Some time around the beginning of the twentieth century, Ezra Pound declared, “Make it new!” and a famous literary battle cry was born. So came modernism, love child of the avant-garde and a seriously messed-up post-WWI society. The artists and writers of this period referred to themselves as the “lost generation,” and are often remembered as total party animals, drinking away the nights after indulging each other all day in highbrow Paris cafes (think Midnight in Paris if you’re not so big on that whole reading thing). Whether this romanticized era of alcoholic nonconformists appeals to you or not, many literature students are particularly passionate about it, and author loyalties abound. You should be fine as long as you keep mentioning your admiration for all of them. Excuse yourself for a refill if someone brings up Faulkner—you’re not ready for that yet.
This Side of Paradise, by F. Scott Fitzgerald
The quickest way to prove you drink at the kids’ table is to bring up The Great Gatsby. Instead, drop a reference to Fitzgerald’s first novel, a relatable coming-of-age story that follows main character Amory Blaine through the various crises of childhood and early adulthood. The book is also incredibly quotable—drop a line about growing up to find “all wars fought, all gods dead, all faiths in man shaken,” and the English majors will instantly accept you as one of their own.
- Say this: “Twenty years old, in college, and already disillusioned. What’s changed?”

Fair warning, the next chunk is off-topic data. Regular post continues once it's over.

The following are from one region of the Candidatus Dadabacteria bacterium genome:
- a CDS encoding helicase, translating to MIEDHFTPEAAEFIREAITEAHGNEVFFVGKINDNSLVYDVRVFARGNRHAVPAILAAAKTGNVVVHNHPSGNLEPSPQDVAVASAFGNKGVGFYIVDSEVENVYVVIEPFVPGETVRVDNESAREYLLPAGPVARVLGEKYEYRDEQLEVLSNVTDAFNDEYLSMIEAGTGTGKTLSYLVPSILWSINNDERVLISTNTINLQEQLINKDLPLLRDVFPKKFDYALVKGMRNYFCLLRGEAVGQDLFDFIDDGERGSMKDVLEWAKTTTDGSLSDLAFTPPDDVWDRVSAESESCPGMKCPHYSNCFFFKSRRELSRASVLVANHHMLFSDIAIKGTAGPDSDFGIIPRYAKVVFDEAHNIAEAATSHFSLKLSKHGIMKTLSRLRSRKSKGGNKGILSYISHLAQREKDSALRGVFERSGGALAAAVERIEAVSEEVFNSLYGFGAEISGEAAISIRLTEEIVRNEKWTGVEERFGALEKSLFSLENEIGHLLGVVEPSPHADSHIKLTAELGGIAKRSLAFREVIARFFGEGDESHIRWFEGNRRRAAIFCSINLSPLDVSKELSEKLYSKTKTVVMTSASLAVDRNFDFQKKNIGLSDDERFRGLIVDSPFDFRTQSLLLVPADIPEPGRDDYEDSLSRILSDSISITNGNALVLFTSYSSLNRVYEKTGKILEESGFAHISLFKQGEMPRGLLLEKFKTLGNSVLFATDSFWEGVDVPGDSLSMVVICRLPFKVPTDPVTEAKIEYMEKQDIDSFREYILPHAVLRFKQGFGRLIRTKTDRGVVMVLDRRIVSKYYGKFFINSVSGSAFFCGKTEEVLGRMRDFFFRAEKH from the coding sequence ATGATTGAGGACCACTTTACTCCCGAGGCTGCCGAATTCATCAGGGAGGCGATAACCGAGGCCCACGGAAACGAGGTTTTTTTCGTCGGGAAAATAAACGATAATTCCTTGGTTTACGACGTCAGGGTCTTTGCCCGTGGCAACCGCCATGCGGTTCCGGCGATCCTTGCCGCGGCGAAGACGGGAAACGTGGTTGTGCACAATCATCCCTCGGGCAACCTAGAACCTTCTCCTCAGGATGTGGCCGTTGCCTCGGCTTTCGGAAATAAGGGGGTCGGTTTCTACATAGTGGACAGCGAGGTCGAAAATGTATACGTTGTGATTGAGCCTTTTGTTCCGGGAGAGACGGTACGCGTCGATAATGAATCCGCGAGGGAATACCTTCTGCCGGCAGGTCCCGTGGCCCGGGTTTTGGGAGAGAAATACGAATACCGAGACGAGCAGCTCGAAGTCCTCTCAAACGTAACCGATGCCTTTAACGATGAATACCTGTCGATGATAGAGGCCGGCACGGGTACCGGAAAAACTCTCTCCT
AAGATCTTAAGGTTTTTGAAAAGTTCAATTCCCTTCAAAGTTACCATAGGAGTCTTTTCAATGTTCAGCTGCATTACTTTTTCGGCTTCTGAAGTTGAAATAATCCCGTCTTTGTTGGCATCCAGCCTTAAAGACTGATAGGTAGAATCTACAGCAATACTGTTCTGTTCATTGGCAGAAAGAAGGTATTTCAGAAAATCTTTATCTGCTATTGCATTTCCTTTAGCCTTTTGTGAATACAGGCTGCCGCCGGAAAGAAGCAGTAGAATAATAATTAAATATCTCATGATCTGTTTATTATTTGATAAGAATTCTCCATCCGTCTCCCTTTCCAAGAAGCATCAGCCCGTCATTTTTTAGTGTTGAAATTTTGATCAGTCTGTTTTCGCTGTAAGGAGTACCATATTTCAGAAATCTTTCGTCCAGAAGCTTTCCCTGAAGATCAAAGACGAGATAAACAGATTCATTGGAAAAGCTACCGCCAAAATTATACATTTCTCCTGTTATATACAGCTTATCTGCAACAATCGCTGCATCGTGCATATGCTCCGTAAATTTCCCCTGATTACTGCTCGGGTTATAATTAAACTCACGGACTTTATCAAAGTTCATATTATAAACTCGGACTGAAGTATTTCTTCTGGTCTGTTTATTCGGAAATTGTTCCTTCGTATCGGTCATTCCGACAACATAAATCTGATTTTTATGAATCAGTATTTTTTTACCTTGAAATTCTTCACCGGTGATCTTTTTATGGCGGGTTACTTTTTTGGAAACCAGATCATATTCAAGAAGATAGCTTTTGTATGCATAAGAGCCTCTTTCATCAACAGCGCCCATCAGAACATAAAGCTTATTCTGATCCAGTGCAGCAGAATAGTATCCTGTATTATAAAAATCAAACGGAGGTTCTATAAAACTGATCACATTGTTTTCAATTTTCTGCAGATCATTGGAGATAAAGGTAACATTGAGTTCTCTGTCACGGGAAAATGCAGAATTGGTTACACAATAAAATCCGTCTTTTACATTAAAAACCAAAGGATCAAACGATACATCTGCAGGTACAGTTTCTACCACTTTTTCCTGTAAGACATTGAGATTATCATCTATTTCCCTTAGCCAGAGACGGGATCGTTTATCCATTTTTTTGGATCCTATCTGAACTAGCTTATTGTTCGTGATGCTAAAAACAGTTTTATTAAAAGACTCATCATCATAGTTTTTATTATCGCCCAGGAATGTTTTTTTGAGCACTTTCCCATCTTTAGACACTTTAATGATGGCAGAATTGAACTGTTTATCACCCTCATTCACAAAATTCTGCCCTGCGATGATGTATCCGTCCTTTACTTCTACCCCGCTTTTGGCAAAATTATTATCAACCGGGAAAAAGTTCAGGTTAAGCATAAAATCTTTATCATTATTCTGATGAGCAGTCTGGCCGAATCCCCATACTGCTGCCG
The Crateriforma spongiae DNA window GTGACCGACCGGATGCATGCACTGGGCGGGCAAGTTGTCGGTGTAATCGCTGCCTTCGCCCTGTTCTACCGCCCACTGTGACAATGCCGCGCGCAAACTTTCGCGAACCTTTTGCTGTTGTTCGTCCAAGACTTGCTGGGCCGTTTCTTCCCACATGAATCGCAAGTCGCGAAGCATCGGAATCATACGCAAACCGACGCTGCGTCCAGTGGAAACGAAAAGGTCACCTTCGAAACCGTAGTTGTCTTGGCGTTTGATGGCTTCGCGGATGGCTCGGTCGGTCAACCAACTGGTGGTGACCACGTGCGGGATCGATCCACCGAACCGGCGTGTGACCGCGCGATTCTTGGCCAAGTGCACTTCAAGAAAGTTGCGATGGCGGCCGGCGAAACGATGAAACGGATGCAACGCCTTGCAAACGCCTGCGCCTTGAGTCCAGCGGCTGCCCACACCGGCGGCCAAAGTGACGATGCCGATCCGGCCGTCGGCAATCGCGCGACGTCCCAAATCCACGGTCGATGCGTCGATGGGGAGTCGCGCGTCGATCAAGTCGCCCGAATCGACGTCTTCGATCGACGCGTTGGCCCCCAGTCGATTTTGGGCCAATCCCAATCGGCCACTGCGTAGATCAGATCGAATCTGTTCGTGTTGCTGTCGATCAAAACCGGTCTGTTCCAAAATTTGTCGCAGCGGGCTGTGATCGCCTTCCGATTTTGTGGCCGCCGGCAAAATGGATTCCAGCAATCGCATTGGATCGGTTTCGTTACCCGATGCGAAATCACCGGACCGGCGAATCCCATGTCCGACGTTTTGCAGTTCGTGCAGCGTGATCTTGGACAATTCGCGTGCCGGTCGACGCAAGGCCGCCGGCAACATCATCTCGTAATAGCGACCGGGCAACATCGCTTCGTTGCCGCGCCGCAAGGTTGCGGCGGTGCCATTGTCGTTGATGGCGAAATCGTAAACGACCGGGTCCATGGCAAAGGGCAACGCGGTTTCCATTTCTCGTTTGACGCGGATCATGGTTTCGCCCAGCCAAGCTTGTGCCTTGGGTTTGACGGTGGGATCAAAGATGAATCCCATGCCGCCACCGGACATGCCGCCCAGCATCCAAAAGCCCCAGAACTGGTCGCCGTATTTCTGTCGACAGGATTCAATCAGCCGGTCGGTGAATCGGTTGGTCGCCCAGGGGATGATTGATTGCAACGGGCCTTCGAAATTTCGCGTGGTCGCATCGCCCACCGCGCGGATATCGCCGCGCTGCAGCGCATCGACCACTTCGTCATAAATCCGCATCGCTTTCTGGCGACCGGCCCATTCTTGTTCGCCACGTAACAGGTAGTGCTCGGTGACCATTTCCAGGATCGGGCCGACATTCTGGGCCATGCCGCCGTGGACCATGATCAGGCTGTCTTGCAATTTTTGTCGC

Dubliners, by James Joyce
Joyce is the much-loved poster child of Irish literature, and English majors love to bring him up in conversation, even if the transition has to be forced. Dubliners, a collection of short stories, is good to know because it gives a sampling of the ideas about betrayal, religion, and escapism within middle-class Ireland that Joyce expanded on in his other works. As a bonus, it gives you a head start, as some of the characters from Dubliners also appear in Ulysses—the massive magnum opus that undergrads love to pretend they’ve read.
- Say this: “Dubliners is mostly about how a boring, repetitive life is as bad as death. Joyce would have been right on that in 2013 #YOLO.”
To the Lighthouse, by Virginia Woolf
What conversation about twentieth-century literature or feminist writing would be complete without Virginia Woolf? Pretty much none—Virginia’s got your back for both. This emotional stream-of-consciousness novel exemplifies the modernist technique, where plot comes second to abstract self-reflection. As one of the landmark works of early feminist literature, To the Lighthouse shatters the conventional perception of female place in society through the character of Lily Briscoe who, like the author, overcomes much in the struggle to fulfill her dream of becoming an artist.
- Say this: “The fleeting fate of life preserved only in art—it really makes you think. Too bad the only art I will be leaving behind are all those drunk Facebook photos.”